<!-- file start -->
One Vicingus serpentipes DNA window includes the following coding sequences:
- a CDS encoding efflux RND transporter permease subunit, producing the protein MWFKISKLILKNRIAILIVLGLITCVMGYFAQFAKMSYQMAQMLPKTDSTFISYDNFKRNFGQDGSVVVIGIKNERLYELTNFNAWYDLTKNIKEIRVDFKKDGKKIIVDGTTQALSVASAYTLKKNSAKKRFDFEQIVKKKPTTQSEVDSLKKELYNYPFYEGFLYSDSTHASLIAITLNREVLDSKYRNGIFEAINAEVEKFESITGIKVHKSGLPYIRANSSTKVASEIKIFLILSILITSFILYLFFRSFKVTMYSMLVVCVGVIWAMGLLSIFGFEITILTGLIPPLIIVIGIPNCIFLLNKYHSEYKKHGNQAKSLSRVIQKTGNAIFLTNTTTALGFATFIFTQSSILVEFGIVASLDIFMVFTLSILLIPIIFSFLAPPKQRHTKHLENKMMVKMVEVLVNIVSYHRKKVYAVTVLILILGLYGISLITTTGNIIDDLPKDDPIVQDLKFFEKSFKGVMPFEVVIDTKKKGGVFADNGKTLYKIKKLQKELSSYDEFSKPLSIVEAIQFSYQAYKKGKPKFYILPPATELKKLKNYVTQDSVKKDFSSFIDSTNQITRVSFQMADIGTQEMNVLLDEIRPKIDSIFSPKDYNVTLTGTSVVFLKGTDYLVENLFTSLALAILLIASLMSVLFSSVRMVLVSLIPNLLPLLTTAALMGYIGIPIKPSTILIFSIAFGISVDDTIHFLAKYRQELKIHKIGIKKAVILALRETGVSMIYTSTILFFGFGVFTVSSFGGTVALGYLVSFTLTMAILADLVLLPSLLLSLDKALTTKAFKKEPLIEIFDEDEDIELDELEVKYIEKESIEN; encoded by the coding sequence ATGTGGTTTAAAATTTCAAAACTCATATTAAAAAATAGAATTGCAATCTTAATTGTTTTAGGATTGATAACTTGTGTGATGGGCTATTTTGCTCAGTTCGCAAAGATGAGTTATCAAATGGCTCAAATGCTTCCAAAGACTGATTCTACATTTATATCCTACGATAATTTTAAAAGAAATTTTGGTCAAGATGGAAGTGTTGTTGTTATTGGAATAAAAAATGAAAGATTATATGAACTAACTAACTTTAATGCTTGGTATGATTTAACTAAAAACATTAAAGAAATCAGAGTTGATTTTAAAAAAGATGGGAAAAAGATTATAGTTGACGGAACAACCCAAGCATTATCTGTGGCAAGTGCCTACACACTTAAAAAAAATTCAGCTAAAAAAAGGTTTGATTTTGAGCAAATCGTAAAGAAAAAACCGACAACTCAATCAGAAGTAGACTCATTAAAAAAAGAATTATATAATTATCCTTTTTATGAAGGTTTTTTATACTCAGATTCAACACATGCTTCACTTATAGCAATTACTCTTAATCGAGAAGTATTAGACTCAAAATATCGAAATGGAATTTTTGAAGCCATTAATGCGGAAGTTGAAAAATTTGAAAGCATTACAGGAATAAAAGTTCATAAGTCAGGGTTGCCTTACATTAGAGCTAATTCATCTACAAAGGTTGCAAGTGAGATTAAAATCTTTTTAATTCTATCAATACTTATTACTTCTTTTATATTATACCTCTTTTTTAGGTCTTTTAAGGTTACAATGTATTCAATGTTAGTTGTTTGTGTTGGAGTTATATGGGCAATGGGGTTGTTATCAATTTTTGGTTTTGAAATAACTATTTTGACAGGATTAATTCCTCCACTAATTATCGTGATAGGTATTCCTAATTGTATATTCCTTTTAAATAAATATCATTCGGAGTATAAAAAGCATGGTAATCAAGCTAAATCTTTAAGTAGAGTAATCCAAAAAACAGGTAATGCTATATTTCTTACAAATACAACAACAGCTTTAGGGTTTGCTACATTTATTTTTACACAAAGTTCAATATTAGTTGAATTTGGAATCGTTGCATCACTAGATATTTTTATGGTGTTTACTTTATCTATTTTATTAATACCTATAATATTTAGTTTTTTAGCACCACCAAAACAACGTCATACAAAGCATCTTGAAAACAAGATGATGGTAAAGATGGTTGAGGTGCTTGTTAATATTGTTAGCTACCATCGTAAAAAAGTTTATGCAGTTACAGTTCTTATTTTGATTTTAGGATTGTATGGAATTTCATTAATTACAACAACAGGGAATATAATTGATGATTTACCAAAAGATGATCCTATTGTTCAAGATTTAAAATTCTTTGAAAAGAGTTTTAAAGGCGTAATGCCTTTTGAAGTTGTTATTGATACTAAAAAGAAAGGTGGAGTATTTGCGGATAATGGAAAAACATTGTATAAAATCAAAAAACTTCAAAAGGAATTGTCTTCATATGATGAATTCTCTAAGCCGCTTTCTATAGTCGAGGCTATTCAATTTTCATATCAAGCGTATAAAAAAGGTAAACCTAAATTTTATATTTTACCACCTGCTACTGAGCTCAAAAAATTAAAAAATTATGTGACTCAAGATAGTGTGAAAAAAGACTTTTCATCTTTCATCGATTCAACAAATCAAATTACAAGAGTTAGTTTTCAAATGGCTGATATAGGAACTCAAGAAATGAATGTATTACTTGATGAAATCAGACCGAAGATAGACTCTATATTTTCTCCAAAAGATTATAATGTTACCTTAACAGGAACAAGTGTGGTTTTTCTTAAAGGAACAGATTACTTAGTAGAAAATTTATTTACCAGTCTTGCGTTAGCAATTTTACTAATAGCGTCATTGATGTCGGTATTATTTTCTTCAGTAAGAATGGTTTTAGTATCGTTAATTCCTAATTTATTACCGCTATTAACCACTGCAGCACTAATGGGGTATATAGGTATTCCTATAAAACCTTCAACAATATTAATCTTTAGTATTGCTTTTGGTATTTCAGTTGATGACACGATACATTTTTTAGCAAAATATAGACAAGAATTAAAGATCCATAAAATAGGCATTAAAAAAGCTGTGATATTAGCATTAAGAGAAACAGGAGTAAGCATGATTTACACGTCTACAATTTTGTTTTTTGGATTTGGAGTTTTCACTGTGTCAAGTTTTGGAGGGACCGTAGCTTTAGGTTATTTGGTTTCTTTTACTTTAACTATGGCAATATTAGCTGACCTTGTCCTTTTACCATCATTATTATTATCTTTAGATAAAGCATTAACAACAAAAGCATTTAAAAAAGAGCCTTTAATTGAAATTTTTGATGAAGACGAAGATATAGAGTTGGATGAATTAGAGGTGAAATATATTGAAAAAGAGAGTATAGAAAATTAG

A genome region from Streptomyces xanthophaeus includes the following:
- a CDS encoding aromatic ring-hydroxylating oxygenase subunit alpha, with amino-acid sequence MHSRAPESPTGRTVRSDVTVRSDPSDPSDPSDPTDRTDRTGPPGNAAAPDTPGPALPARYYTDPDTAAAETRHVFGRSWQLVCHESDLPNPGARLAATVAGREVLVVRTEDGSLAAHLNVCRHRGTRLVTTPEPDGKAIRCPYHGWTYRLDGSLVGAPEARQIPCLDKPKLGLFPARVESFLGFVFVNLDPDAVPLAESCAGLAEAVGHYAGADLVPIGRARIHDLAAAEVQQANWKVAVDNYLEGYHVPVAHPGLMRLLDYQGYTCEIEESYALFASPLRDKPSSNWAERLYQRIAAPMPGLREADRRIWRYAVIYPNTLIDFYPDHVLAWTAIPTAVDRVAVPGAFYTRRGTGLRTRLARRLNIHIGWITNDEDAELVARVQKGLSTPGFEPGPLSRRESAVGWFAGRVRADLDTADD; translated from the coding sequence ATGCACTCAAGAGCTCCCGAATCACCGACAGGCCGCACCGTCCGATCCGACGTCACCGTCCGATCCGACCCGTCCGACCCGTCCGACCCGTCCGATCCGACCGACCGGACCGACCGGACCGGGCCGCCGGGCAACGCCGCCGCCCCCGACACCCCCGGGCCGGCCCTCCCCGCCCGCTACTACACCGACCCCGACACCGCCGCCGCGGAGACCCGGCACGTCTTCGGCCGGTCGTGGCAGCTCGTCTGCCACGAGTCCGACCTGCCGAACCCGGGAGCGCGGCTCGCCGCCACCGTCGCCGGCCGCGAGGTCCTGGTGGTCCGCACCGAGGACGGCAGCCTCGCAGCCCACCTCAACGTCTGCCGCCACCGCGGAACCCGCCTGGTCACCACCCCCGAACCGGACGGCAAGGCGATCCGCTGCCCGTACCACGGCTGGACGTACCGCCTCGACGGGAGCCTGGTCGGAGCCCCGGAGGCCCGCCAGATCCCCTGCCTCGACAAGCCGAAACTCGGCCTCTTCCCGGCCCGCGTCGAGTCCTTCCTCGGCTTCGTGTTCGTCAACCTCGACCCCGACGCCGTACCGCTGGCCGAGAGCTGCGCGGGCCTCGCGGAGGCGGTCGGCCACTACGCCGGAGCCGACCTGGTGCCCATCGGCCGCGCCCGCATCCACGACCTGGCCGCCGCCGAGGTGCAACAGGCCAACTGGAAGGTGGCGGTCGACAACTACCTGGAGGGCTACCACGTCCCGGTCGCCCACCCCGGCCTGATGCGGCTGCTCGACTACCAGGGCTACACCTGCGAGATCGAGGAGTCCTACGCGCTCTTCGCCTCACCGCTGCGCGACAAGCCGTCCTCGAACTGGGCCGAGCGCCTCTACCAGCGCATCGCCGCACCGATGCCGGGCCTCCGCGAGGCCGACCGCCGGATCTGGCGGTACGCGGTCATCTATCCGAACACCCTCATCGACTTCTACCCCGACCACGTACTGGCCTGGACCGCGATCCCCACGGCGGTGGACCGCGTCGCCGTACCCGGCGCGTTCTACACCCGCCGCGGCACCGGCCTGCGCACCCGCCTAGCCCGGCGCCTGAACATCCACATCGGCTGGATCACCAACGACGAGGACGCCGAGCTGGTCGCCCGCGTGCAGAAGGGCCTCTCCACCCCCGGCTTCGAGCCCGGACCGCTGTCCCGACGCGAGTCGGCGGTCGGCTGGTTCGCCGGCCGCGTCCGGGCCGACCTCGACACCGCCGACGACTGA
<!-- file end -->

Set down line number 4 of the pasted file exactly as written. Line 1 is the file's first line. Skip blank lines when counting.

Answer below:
- a CDS encoding aromatic ring-hydroxylating oxygenase subunit alpha, with amino-acid sequence MHSRAPESPTGRTVRSDVTVRSDPSDPSDPSDPTDRTDRTGPPGNAAAPDTPGPALPARYYTDPDTAAAETRHVFGRSWQLVCHESDLPNPGARLAATVAGREVLVVRTEDGSLAAHLNVCRHRGTRLVTTPEPDGKAIRCPYHGWTYRLDGSLVGAPEARQIPCLDKPKLGLFPARVESFLGFVFVNLDPDAVPLAESCAGLAEAVGHYAGADLVPIGRARIHDLAAAEVQQANWKVAVDNYLEGYHVPVAHPGLMRLLDYQGYTCEIEESYALFASPLRDKPSSNWAERLYQRIAAPMPGLREADRRIWRYAVIYPNTLIDFYPDHVLAWTAIPTAVDRVAVPGAFYTRRGTGLRTRLARRLNIHIGWITNDEDAELVARVQKGLSTPGFEPGPLSRRESAVGWFAGRVRADLDTADD; translated from the coding sequence ATGCACTCAAGAGCTCCCGAATCACCGACAGGCCGCACCGTCCGATCCGACGTCACCGTCCGATCCGACCCGTCCGACCCGTCCGACCCGTCCGATCCGACCGACCGGACCGACCGGACCGGGCCGCCGGGCAACGCCGCCGCCCCCGACACCCCCGGGCCGGCCCTCCCCGCCCGCTACTACACCGACCCCGACACCGCCGCCGCGGAGACCCGGCACGTCTTCGGCCGGTCGTGGCAGCTCGTCTGCCACGAGTCCGACCTGCCGAACCCGGGAGCGCGGCTCGCCGCCACCGTCGCCGGCCGCGAGGTCCTGGTGGTCCGCACCGAGGACGGCAGCCTCGCAGCCCACCTCAACGTCTGCCGCCACCGCGGAACCCGCCTGGTCACCACCCCCGAACCGGACGGCAAGGCGATCCGCTGCCCGTACCACGGCTGGACGTACCGCCTCGACGGGAGCCTGGTCGGAGCCCCGGAGGCCCGCCAGATCCCCTGCCTCGACAAGCCGAAACTCGGCCTCTTCCCGGCCCGCGTCGAGTCCTTCCTCGGCTTCGTGTTCGTCAACCTCGACCCCGACGCCGTACCGCTGGCCGAGAGCTGCGCGGGCCTCGCGGAGGCGGTCGGCCACTACGCCGGAGCCGACCTGGTGCCCATCGGCCGCGCCCGCATCCACGACCTGGCCGCCGCCGAGGTGCAACAGGCCAACTGGAAGGTGGCGGTCGACAACTACCTGGAGGGCTACCACGTCCCGGTCGCCCACCCCGGCCTGATGCGGCTGCTCGACTACCAGGGCTACACCTGCGAGATCGAGGAGTCCTACGCGCTCTTCGCCTCACCGCTGCGCGACAAGCCGTCCTCGAACTGGGCCGAGCGCCTCTACCAGCGCATCGCCGCACCGATGCCGGGCCTCCGCGAGGCCGACCGCCGGATCTGGCGGTACGCGGTCATCTATCCGAACACCCTCATCGACTTCTACCCCGACCACGTACTGGCCTGGACCGCGATCCCCACGGCGGTGGACCGCGTCGCCGTACCCGGCGCGTTCTACACCCGCCGCGGCACCGGCCTGCGCACCCGCCTAGCCCGGCGCCTGAACATCCACATCGGCTGGATCACCAACGACGAGGACGCCGAGCTGGTCGCCCGCGTGCAGAAGGGCCTCTCCACCCCCGGCTTCGAGCCCGGACCGCTGTCCCGACGCGAGTCGGCGGTCGGCTGGTTCGCCGGCCGCGTCCGGGCCGACCTCGACACCGCCGACGACTGA